Off West End Review

No Quarter – Network Theatre

no quarter

Duelling Productions present their latest creation, Polly Stenham’s biting drama No Quarter. It’s an intense 90 minutes portraying the life of wayward posh boy Robin (Ryan Whittle), who’s lived an isolated existence at his family’s country manor. He’s grown up with a home-schooled education, where real life is rooted in the pages of Enid Blyton, and playtime is shooing in the woods or building tree houses.

After dropping out of college, music becomes Robin’s escape along with a cocktail of alcohol and drugs as he struggles to find a place in the real world with a lack of social etiquette and mature responsibility.

Ryan Whittle gives a masterly performance as ‘Peter Pan on crack’ that’s unrelenting the whole 90 minutes. The play opens with a tender moment between Robin and his dementia suffering mother, as it slowly transpires he is assisting her suicide. It’s a heart-breaking scene as what appears to be routine medication shocks as something more. It sets the scene for Robin’s downward spiral into an all-consuming, melancholic state.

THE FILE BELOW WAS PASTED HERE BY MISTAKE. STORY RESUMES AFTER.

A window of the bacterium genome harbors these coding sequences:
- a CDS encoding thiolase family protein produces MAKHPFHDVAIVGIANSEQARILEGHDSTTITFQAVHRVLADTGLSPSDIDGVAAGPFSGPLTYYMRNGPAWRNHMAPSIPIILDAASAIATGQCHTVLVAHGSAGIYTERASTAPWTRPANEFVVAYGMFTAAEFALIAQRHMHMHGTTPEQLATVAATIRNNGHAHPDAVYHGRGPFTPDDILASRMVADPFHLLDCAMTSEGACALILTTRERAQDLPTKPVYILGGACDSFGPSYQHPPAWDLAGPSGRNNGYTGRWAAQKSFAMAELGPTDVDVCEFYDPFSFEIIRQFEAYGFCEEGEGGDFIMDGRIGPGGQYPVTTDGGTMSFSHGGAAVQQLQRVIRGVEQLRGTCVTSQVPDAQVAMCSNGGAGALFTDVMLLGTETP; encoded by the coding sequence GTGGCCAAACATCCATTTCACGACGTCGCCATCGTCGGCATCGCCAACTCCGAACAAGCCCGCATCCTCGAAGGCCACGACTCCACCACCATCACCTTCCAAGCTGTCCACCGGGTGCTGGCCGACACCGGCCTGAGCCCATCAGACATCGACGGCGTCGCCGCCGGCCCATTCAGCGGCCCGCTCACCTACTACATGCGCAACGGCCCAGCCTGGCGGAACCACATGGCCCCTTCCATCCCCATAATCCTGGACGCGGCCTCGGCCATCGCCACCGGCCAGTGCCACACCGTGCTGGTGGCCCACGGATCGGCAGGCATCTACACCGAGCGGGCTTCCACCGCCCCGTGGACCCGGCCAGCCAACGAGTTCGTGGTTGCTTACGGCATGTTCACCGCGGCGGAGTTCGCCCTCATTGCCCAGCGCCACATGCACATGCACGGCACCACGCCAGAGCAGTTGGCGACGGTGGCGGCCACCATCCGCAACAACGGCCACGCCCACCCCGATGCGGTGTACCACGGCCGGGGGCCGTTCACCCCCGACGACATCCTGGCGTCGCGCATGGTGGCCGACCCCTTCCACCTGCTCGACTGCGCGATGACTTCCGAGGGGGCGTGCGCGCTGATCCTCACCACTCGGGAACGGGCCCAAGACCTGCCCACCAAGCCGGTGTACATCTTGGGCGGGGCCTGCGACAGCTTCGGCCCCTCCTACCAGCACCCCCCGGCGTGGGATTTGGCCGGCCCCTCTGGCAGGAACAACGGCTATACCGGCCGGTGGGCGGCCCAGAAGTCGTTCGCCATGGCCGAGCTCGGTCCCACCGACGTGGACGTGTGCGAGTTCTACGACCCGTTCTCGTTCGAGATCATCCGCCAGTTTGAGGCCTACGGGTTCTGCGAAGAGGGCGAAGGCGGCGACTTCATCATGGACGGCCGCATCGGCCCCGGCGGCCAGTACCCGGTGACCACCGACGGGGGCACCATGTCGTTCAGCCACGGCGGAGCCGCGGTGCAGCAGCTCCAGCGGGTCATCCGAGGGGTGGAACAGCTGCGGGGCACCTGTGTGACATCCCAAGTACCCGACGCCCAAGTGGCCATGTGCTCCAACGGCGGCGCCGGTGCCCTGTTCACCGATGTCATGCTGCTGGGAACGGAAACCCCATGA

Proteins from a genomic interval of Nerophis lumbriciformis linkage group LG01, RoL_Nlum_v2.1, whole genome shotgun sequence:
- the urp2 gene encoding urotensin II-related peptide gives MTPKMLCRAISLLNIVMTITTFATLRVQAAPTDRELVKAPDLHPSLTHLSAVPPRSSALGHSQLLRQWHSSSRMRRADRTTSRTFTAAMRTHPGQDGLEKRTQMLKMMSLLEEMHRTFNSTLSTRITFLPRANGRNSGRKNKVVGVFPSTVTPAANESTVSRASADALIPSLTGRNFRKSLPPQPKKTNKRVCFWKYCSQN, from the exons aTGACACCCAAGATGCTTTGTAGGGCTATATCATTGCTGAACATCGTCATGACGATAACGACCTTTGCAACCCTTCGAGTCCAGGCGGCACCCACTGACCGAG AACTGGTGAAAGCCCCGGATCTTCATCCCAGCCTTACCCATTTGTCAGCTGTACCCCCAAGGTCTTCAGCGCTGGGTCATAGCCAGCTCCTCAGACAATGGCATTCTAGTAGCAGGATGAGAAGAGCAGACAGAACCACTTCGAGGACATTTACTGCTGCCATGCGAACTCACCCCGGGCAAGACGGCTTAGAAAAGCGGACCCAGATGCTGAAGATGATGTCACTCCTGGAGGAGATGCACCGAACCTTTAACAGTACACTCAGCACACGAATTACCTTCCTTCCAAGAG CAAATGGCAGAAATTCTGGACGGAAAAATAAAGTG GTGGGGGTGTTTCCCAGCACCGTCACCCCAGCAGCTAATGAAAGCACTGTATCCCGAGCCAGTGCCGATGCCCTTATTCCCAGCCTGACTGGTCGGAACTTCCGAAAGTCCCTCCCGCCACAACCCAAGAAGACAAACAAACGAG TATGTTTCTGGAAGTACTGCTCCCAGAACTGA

He is a deeply complex character and Whittle carries it off beautifully as he draws great sympathy despite his self-pitying and obnoxious manner. He’s a boy lost in need of care and nurturing after facing years of neglect, just like their dilapidated house that has disintegrated into a state of disrepair. The stage is an exposed dark space with a dozen buckets creatively suspended from the ceiling to collect rain water. It’s a visual spectacular enhanced by the tension building light-scape delivered by Jamie Manton.

no quarter
Stenham paints a picture of a dysfunctional family that calls into question the argument of nature vs nurture.  Robin’s brother Oliver (George Watkins), has a successful career as a member of Parliament and it’s clear from the opening fiery scene, there is history between the two brothers. Their upbringings have been very different and Oliver’s frustration becomes the wakeup call Robin needs to sort himself out.

In the final scenes it’s a hard watch, brutal and painful and both Whittle and Watkins give a powerful performance. There’s fine work too from Freddie Thorp and Evie Killip as toxic twins Arlo and Scout, who use Robin’s misfortune as a means to give value to their own lives. All in all, a strong ensemble cast.

Duelling have yet again, with direction from Jamie Manton, beautifully crafted an intense drama that delves deep into the heart of a dysfunctional family. It’s hard hitting and deeply moving that certainly grips and thrills.

No Quarter runs until 16th July at the Network Theatre.

(Photo courtesy of Jamie Scott-Smith)

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